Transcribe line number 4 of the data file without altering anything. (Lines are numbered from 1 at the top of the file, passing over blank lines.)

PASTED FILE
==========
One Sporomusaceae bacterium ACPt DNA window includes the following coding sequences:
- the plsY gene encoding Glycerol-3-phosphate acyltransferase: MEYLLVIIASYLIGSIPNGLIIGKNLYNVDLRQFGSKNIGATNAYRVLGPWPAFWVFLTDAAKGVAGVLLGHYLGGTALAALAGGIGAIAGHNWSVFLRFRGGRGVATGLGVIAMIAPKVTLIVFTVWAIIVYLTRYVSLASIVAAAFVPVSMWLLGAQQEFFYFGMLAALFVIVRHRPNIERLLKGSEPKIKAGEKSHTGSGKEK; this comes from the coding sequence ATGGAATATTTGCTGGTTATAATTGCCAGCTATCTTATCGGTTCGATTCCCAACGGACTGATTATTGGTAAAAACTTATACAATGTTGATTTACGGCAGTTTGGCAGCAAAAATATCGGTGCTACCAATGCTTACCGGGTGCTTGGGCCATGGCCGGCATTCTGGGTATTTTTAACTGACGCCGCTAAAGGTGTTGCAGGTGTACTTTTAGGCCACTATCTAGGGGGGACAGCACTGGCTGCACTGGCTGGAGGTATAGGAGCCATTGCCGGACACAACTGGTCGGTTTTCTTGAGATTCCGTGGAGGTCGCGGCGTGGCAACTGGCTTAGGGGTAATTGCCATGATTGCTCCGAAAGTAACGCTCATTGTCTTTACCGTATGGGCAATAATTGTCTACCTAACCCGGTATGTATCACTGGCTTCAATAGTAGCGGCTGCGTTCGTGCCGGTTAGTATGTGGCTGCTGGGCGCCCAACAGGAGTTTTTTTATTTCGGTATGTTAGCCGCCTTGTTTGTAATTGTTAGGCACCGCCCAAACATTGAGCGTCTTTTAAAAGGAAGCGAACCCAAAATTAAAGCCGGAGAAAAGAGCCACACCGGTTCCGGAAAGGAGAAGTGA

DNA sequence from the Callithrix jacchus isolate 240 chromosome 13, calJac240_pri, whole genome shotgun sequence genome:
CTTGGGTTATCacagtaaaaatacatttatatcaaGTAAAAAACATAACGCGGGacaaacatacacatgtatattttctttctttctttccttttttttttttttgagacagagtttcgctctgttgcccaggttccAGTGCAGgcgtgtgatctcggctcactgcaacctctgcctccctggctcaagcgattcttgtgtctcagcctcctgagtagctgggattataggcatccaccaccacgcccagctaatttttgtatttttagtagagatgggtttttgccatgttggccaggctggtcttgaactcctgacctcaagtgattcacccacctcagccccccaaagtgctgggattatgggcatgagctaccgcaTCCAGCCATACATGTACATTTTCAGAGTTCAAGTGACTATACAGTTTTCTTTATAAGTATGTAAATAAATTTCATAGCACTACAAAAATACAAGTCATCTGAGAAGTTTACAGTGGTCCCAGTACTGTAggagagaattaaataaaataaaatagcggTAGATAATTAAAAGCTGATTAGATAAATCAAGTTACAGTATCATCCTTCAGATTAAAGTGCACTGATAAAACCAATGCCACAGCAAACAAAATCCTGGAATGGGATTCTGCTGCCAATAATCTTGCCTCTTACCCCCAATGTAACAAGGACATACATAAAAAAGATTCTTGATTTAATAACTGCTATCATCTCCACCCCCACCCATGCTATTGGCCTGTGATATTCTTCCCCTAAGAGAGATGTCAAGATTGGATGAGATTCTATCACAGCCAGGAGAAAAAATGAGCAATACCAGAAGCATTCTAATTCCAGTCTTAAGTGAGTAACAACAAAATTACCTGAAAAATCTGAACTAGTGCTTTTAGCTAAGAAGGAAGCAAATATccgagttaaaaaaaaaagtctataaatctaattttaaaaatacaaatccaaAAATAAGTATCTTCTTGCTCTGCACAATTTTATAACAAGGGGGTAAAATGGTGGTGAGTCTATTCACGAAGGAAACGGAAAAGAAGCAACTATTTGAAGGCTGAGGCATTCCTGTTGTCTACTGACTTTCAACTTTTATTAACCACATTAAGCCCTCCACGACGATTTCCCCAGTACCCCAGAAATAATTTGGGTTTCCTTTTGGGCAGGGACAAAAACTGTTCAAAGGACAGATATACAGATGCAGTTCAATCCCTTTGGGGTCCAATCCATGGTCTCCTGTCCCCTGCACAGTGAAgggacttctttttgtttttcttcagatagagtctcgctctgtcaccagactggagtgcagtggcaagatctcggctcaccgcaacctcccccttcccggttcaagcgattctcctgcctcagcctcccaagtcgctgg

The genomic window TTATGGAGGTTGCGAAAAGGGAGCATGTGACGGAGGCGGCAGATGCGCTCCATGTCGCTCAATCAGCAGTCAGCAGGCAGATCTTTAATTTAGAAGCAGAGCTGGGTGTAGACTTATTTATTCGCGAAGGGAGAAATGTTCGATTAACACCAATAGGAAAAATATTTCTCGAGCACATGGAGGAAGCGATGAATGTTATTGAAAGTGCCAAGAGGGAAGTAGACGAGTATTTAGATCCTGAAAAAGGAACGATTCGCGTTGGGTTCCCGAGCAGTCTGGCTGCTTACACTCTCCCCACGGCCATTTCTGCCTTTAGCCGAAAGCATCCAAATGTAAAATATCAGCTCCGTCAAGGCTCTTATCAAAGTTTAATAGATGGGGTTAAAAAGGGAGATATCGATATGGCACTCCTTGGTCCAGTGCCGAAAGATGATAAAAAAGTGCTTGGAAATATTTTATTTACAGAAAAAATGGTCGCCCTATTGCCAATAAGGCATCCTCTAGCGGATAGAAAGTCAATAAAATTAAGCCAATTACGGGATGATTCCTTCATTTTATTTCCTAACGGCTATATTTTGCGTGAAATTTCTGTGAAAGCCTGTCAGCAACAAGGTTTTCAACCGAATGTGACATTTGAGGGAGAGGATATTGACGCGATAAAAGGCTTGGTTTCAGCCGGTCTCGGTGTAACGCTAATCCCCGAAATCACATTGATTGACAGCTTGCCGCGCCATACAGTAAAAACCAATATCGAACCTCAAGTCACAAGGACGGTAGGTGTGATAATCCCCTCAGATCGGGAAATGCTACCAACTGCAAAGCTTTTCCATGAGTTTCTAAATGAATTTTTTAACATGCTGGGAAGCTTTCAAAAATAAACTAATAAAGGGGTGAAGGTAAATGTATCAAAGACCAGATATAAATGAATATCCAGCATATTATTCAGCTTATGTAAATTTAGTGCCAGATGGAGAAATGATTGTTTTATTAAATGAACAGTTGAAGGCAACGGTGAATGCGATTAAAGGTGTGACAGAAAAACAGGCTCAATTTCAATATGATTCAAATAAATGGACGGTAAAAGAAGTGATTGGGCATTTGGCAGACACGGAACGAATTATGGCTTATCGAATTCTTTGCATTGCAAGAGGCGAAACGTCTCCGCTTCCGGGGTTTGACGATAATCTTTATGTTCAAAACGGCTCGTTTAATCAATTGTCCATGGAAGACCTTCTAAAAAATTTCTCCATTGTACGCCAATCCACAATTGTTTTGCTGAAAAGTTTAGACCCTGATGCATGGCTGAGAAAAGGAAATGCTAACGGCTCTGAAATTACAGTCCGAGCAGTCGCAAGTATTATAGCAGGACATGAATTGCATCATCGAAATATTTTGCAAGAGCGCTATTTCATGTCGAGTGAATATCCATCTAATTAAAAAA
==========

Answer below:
CTTGGGTTATCacagtaaaaatacatttatatcaaGTAAAAAACATAACGCGGGacaaacatacacatgtatattttctttctttctttccttttttttttttttgagacagagtttcgctctgttgcccaggttccAGTGCAGgcgtgtgatctcggctcactgcaacctctgcctccctggctcaagcgattcttgtgtctcagcctcctgagtagctgggattataggcatccaccaccacgcccagctaatttttgtatttttagtagagatgggtttttgccatgttggccaggctggtcttgaactcctgacctcaagtgattcacccacctcagccccccaaagtgctgggattatgggcatgagctaccgcaTCCAGCCATACATGTACATTTTCAGAGTTCAAGTGACTATACAGTTTTCTTTATAAGTATGTAAATAAATTTCATAGCACTACAAAAATACAAGTCATCTGAGAAGTTTACAGTGGTCCCAGTACTGTAggagagaattaaataaaataaaatagcggTAGATAATTAAAAGCTGATTAGATAAATCAAGTTACAGTATCATCCTTCAGATTAAAGTGCACTGATAAAACCAATGCCACAGCAAACAAAATCCTGGAATGGGATTCTGCTGCCAATAATCTTGCCTCTTACCCCCAATGTAACAAGGACATACATAAAAAAGATTCTTGATTTAATAACTGCTATCATCTCCACCCCCACCCATGCTATTGGCCTGTGATATTCTTCCCCTAAGAGAGATGTCAAGATTGGATGAGATTCTATCACAGCCAGGAGAAAAAATGAGCAATACCAGAAGCATTCTAATTCCAGTCTTAAGTGAGTAACAACAAAATTACCTGAAAAATCTGAACTAGTGCTTTTAGCTAAGAAGGAAGCAAATATccgagttaaaaaaaaaagtctataaatctaattttaaaaatacaaatccaaAAATAAGTATCTTCTTGCTCTGCACAATTTTATAACAAGGGGGTAAAATGGTGGTGAGTCTATTCACGAAGGAAACGGAAAAGAAGCAACTATTTGAAGGCTGAGGCATTCCTGTTGTCTACTGACTTTCAACTTTTATTAACCACATTAAGCCCTCCACGACGATTTCCCCAGTACCCCAGAAATAATTTGGGTTTCCTTTTGGGCAGGGACAAAAACTGTTCAAAGGACAGATATACAGATGCAGTTCAATCCCTTTGGGGTCCAATCCATGGTCTCCTGTCCCCTGCACAGTGAAgggacttctttttgtttttcttcagatagagtctcgctctgtcaccagactggagtgcagtggcaagatctcggctcaccgcaacctcccccttcccggttcaagcgattctcctgcctcagcctcccaagtcgctgg